Wikipedia says: Eugenics beliefs is a fringe set of beliefs and practices that aim to improve the genetic quality of a human population.
In the name of eugenics beliefs, the Nazi state sterilised hundreds of thousands against their will, murdered disabled children and embarked on a programme of genocide.
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We like to believe that Nazi atrocities were a unique aberration, a grotesque historical outlier.
But it turns out that leading American eugenicists and lawmakers like Madison Grant and Harry Laughlin inspired many of the Nazi programmes, from the mass sterilisation of those deemed ‘unfit’ to the Nuremberg laws preventing the marriage of Jews and non-Jews.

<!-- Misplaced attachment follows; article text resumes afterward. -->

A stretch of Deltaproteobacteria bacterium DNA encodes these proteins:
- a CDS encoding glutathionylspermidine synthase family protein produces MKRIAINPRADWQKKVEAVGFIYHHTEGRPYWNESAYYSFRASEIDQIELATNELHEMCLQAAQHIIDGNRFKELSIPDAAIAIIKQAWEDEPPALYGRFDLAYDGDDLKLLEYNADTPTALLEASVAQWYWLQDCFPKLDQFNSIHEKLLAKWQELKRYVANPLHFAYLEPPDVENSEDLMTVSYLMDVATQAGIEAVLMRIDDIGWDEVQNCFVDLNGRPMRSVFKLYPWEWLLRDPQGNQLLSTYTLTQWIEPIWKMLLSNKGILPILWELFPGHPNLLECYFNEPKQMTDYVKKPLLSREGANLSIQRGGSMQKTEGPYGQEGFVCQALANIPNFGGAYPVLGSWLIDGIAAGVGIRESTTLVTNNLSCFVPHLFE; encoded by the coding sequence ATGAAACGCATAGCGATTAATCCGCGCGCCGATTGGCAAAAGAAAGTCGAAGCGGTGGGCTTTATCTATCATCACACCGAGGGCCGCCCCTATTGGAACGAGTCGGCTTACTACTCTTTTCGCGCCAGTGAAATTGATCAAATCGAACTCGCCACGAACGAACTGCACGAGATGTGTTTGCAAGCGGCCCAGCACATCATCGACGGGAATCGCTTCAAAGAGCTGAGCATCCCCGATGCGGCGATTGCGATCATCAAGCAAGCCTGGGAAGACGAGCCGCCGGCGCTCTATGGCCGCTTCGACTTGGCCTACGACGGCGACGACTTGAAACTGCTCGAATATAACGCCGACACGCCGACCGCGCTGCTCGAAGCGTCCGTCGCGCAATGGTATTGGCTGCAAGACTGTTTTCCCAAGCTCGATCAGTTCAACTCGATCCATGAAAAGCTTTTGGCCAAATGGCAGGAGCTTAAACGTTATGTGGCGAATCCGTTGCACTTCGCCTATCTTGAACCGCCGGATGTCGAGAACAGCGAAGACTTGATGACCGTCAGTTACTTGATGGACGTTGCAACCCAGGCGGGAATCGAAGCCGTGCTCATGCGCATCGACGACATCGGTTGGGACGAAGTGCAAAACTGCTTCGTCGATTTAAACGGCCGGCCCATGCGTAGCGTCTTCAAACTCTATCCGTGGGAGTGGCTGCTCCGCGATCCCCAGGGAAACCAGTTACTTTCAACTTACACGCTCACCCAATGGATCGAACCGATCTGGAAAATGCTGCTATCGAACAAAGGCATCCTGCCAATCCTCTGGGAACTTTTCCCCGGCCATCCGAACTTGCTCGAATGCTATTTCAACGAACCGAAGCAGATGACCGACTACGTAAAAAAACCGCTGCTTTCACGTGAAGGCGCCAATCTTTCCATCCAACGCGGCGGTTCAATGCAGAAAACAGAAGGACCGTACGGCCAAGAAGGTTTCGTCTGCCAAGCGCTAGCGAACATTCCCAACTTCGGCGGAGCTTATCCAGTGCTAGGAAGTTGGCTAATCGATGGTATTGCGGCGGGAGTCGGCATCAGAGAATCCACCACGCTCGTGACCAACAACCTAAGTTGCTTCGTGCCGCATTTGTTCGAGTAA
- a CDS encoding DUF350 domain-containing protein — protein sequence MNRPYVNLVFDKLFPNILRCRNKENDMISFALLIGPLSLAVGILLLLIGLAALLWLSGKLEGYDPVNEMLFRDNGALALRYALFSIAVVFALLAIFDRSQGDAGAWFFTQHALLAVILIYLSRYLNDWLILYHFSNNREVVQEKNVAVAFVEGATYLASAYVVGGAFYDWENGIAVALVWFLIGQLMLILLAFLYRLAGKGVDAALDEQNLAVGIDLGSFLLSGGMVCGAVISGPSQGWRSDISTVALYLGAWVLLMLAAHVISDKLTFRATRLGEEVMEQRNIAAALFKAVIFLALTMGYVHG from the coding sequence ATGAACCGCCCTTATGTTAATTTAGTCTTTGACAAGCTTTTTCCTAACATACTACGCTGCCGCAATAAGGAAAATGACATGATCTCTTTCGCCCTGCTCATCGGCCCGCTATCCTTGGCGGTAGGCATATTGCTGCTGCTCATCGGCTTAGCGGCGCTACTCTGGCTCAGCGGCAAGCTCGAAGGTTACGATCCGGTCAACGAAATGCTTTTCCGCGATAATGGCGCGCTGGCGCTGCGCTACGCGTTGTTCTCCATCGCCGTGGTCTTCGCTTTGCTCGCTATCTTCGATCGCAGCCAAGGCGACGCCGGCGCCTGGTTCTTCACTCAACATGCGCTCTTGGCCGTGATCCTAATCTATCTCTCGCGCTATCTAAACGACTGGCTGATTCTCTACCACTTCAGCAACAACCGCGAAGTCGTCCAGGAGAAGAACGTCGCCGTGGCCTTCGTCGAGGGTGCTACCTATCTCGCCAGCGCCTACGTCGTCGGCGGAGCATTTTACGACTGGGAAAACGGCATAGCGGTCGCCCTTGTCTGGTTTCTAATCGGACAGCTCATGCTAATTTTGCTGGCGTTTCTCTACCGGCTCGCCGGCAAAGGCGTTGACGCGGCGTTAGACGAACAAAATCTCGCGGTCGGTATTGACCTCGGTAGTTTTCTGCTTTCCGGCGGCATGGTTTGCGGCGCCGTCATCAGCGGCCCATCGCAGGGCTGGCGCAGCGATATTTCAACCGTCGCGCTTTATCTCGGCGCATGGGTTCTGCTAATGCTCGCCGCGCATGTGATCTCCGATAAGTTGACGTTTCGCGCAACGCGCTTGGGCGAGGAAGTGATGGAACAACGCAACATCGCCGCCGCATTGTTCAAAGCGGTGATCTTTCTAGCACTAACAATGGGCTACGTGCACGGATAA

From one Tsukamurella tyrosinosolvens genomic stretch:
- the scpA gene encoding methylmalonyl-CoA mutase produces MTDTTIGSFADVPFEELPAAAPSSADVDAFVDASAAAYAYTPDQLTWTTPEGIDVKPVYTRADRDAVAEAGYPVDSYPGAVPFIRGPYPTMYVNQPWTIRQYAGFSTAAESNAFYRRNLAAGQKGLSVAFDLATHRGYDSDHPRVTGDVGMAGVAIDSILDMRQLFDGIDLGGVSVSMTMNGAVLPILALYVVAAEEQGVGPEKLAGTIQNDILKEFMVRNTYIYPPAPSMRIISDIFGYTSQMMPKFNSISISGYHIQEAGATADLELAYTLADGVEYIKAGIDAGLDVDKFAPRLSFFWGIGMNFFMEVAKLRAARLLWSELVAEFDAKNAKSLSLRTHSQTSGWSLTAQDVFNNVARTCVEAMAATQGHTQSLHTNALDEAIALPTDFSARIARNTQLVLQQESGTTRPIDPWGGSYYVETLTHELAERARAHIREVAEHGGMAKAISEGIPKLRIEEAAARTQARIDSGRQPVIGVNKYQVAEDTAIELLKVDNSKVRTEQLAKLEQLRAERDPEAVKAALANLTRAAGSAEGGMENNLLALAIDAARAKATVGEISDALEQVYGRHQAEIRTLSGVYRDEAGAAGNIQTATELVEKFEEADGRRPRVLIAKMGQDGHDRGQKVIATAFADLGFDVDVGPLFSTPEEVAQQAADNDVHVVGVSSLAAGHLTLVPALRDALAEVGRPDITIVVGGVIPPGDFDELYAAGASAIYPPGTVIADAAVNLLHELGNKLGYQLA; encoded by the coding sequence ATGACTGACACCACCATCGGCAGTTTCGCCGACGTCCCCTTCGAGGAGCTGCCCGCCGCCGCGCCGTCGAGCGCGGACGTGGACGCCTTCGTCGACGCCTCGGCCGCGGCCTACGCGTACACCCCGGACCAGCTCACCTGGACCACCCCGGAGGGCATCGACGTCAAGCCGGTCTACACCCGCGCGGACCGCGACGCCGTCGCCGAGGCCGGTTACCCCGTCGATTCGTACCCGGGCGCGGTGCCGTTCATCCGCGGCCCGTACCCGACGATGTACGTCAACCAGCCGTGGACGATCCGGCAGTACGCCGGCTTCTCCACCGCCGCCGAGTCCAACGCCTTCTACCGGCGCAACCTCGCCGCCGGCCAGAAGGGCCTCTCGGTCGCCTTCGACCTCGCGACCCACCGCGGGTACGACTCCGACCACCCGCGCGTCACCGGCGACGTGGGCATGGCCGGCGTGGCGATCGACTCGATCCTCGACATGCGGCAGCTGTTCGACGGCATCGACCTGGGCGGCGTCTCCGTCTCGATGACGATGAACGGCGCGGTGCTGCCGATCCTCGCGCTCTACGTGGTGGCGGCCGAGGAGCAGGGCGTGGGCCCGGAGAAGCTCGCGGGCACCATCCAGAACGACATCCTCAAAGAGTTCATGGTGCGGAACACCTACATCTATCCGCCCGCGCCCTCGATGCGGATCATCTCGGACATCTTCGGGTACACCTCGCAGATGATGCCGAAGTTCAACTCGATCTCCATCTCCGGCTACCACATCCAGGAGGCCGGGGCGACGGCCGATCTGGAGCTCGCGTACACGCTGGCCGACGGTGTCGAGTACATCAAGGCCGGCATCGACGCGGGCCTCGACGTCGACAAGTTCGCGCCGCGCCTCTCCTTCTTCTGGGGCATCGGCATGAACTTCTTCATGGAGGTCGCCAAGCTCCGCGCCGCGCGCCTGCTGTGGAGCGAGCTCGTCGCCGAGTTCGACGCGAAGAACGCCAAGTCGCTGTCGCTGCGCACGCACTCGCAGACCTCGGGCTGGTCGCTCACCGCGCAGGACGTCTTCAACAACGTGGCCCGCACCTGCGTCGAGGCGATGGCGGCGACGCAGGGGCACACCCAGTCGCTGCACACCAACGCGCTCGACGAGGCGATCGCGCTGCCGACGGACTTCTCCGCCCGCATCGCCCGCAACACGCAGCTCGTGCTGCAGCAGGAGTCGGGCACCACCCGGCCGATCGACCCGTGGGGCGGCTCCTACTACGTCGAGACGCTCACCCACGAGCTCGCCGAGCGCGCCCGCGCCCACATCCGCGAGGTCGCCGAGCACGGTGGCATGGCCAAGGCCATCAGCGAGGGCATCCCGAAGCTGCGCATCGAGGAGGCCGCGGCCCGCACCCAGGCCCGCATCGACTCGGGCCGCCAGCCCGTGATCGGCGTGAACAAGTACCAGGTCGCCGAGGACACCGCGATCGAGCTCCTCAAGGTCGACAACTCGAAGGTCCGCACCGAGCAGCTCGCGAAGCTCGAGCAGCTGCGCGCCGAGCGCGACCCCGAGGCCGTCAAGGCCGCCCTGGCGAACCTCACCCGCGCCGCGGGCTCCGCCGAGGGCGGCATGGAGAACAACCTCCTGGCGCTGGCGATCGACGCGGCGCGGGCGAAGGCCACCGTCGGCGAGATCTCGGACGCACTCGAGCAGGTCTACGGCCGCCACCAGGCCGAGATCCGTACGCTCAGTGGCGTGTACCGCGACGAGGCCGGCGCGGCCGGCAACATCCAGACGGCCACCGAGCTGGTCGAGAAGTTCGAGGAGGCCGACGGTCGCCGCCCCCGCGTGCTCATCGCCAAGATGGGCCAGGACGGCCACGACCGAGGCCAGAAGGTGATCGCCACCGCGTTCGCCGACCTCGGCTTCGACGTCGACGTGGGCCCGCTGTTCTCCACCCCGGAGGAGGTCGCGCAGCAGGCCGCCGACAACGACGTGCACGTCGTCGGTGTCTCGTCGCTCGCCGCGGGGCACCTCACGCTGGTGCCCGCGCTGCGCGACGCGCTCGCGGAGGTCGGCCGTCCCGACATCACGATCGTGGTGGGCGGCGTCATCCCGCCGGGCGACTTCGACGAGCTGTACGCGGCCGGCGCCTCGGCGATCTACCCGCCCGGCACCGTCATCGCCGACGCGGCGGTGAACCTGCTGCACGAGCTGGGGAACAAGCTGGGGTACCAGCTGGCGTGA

Eugenics beliefs pre World War 2
Indeed, before World War Two, many eugenicists across the world regarded the Nazi regime with envious admiration.
The Nazis went further, faster than anyone before them.
But ultimately, the story of Nazi eugenics is one of international connection and continuity.
With contributions from Prof Stefan Kühl from the University of Bielefield, Prof Amy Carney from Penn State Behrend, Dr Jonathan Spiro from Castleton University, Prof Sheila Weiss from Clarkson University and Dr Barbara Warnock from the Wiener Holocaust Library.
Eugenics from its origins
We follow the story of eugenics from its origins in the middle-class salons of Victorian Britain, through the Fitter Family competitions and sterilisation laws of Gilded Age USA, to the full genocidal horrors of Nazi Germany.